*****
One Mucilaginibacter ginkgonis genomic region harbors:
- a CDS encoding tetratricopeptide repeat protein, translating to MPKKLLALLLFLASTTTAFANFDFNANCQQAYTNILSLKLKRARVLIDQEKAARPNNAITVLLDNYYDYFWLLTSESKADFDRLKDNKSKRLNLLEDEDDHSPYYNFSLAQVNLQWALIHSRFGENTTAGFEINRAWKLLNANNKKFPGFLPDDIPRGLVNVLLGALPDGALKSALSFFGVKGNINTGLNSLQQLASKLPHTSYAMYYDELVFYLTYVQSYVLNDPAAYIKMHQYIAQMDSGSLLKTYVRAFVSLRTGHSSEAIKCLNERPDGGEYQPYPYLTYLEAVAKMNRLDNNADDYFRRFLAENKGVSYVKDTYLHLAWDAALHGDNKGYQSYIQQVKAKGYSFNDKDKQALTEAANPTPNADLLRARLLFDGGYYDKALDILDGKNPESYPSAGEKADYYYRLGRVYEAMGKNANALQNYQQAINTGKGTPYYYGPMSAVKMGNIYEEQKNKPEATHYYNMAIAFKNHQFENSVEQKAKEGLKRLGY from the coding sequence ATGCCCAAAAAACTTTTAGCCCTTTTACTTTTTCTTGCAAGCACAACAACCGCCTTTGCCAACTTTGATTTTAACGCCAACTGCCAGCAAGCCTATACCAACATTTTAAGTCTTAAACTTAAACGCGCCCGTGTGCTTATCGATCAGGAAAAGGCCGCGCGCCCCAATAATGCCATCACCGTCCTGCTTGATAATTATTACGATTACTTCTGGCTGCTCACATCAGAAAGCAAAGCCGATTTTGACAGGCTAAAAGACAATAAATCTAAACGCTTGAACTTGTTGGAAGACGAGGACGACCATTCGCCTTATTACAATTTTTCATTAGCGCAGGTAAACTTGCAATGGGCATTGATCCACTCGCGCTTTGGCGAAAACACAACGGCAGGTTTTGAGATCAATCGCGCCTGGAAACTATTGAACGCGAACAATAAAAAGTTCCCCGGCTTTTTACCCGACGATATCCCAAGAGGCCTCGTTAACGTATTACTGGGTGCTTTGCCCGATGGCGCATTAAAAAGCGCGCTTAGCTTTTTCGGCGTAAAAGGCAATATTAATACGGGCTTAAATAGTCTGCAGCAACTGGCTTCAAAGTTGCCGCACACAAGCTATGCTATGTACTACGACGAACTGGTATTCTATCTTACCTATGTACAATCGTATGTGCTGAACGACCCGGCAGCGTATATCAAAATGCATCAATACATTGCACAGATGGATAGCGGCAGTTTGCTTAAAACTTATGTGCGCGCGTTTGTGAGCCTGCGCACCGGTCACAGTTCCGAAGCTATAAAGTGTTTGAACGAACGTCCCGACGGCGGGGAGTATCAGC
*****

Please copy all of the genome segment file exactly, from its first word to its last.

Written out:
One Mucilaginibacter ginkgonis genomic region harbors:
- a CDS encoding tetratricopeptide repeat protein, translating to MPKKLLALLLFLASTTTAFANFDFNANCQQAYTNILSLKLKRARVLIDQEKAARPNNAITVLLDNYYDYFWLLTSESKADFDRLKDNKSKRLNLLEDEDDHSPYYNFSLAQVNLQWALIHSRFGENTTAGFEINRAWKLLNANNKKFPGFLPDDIPRGLVNVLLGALPDGALKSALSFFGVKGNINTGLNSLQQLASKLPHTSYAMYYDELVFYLTYVQSYVLNDPAAYIKMHQYIAQMDSGSLLKTYVRAFVSLRTGHSSEAIKCLNERPDGGEYQPYPYLTYLEAVAKMNRLDNNADDYFRRFLAENKGVSYVKDTYLHLAWDAALHGDNKGYQSYIQQVKAKGYSFNDKDKQALTEAANPTPNADLLRARLLFDGGYYDKALDILDGKNPESYPSAGEKADYYYRLGRVYEAMGKNANALQNYQQAINTGKGTPYYYGPMSAVKMGNIYEEQKNKPEATHYYNMAIAFKNHQFENSVEQKAKEGLKRLGY from the coding sequence ATGCCCAAAAAACTTTTAGCCCTTTTACTTTTTCTTGCAAGCACAACAACCGCCTTTGCCAACTTTGATTTTAACGCCAACTGCCAGCAAGCCTATACCAACATTTTAAGTCTTAAACTTAAACGCGCCCGTGTGCTTATCGATCAGGAAAAGGCCGCGCGCCCCAATAATGCCATCACCGTCCTGCTTGATAATTATTACGATTACTTCTGGCTGCTCACATCAGAAAGCAAAGCCGATTTTGACAGGCTAAAAGACAATAAATCTAAACGCTTGAACTTGTTGGAAGACGAGGACGACCATTCGCCTTATTACAATTTTTCATTAGCGCAGGTAAACTTGCAATGGGCATTGATCCACTCGCGCTTTGGCGAAAACACAACGGCAGGTTTTGAGATCAATCGCGCCTGGAAACTATTGAACGCGAACAATAAAAAGTTCCCCGGCTTTTTACCCGACGATATCCCAAGAGGCCTCGTTAACGTATTACTGGGTGCTTTGCCCGATGGCGCATTAAAAAGCGCGCTTAGCTTTTTCGGCGTAAAAGGCAATATTAATACGGGCTTAAATAGTCTGCAGCAACTGGCTTCAAAGTTGCCGCACACAAGCTATGCTATGTACTACGACGAACTGGTATTCTATCTTACCTATGTACAATCGTATGTGCTGAACGACCCGGCAGCGTATATCAAAATGCATCAATACATTGCACAGATGGATAGCGGCAGTTTGCTTAAAACTTATGTGCGCGCGTTTGTGAGCCTGCGCACCGGTCACAGTTCCGAAGCTATAAAGTGTTTGAACGAACGTCCCGACGGCGGGGAGTATCAGC